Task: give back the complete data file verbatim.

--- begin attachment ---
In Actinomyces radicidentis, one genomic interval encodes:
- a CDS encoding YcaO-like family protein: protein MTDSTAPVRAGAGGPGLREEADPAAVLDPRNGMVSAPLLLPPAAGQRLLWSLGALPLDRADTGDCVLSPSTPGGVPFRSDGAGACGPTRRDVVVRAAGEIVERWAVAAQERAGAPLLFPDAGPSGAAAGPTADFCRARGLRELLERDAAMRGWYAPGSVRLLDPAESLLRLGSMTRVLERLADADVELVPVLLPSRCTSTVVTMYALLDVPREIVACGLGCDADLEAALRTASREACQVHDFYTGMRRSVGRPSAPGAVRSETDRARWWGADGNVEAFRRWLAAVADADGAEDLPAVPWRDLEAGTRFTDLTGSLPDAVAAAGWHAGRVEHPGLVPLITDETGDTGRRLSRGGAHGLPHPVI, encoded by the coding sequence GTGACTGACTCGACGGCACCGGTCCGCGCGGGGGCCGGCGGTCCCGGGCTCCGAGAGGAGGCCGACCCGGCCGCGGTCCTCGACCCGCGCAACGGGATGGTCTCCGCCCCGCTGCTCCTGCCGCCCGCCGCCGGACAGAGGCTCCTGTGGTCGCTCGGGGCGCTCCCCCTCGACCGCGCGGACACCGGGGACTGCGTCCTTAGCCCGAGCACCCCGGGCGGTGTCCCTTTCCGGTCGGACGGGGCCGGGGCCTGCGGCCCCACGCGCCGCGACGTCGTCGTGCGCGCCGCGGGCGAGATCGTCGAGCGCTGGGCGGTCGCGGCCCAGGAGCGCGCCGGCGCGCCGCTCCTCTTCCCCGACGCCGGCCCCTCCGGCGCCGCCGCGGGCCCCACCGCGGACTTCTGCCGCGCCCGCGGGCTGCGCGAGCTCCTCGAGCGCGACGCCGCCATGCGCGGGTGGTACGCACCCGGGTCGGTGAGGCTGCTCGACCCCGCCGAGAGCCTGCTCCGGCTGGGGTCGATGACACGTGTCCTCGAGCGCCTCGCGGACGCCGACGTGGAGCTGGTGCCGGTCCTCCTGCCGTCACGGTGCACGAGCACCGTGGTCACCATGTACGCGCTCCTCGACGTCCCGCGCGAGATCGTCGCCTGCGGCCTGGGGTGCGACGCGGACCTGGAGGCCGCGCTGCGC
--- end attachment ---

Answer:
In Actinomyces radicidentis, one genomic interval encodes:
- a CDS encoding YcaO-like family protein: protein MTDSTAPVRAGAGGPGLREEADPAAVLDPRNGMVSAPLLLPPAAGQRLLWSLGALPLDRADTGDCVLSPSTPGGVPFRSDGAGACGPTRRDVVVRAAGEIVERWAVAAQERAGAPLLFPDAGPSGAAAGPTADFCRARGLRELLERDAAMRGWYAPGSVRLLDPAESLLRLGSMTRVLERLADADVELVPVLLPSRCTSTVVTMYALLDVPREIVACGLGCDADLEAALRTASREACQVHDFYTGMRRSVGRPSAPGAVRSETDRARWWGADGNVEAFRRWLAAVADADGAEDLPAVPWRDLEAGTRFTDLTGSLPDAVAAAGWHAGRVEHPGLVPLITDETGDTGRRLSRGGAHGLPHPVI, encoded by the coding sequence GTGACTGACTCGACGGCACCGGTCCGCGCGGGGGCCGGCGGTCCCGGGCTCCGAGAGGAGGCCGACCCGGCCGCGGTCCTCGACCCGCGCAACGGGATGGTCTCCGCCCCGCTGCTCCTGCCGCCCGCCGCCGGACAGAGGCTCCTGTGGTCGCTCGGGGCGCTCCCCCTCGACCGCGCGGACACCGGGGACTGCGTCCTTAGCCCGAGCACCCCGGGCGGTGTCCCTTTCCGGTCGGACGGGGCCGGGGCCTGCGGCCCCACGCGCCGCGACGTCGTCGTGCGCGCCGCGGGCGAGATCGTCGAGCGCTGGGCGGTCGCGGCCCAGGAGCGCGCCGGCGCGCCGCTCCTCTTCCCCGACGCCGGCCCCTCCGGCGCCGCCGCGGGCCCCACCGCGGACTTCTGCCGCGCCCGCGGGCTGCGCGAGCTCCTCGAGCGCGACGCCGCCATGCGCGGGTGGTACGCACCCGGGTCGGTGAGGCTGCTCGACCCCGCCGAGAGCCTGCTCCGGCTGGGGTCGATGACACGTGTCCTCGAGCGCCTCGCGGACGCCGACGTGGAGCTGGTGCCGGTCCTCCTGCCGTCACGGTGCACGAGCACCGTGGTCACCATGTACGCGCTCCTCGACGTCCCGCGCGAGATCGTCGCCTGCGGCCTGGGGTGCGACGCGGACCTGGAGGCCGCGCTGCGC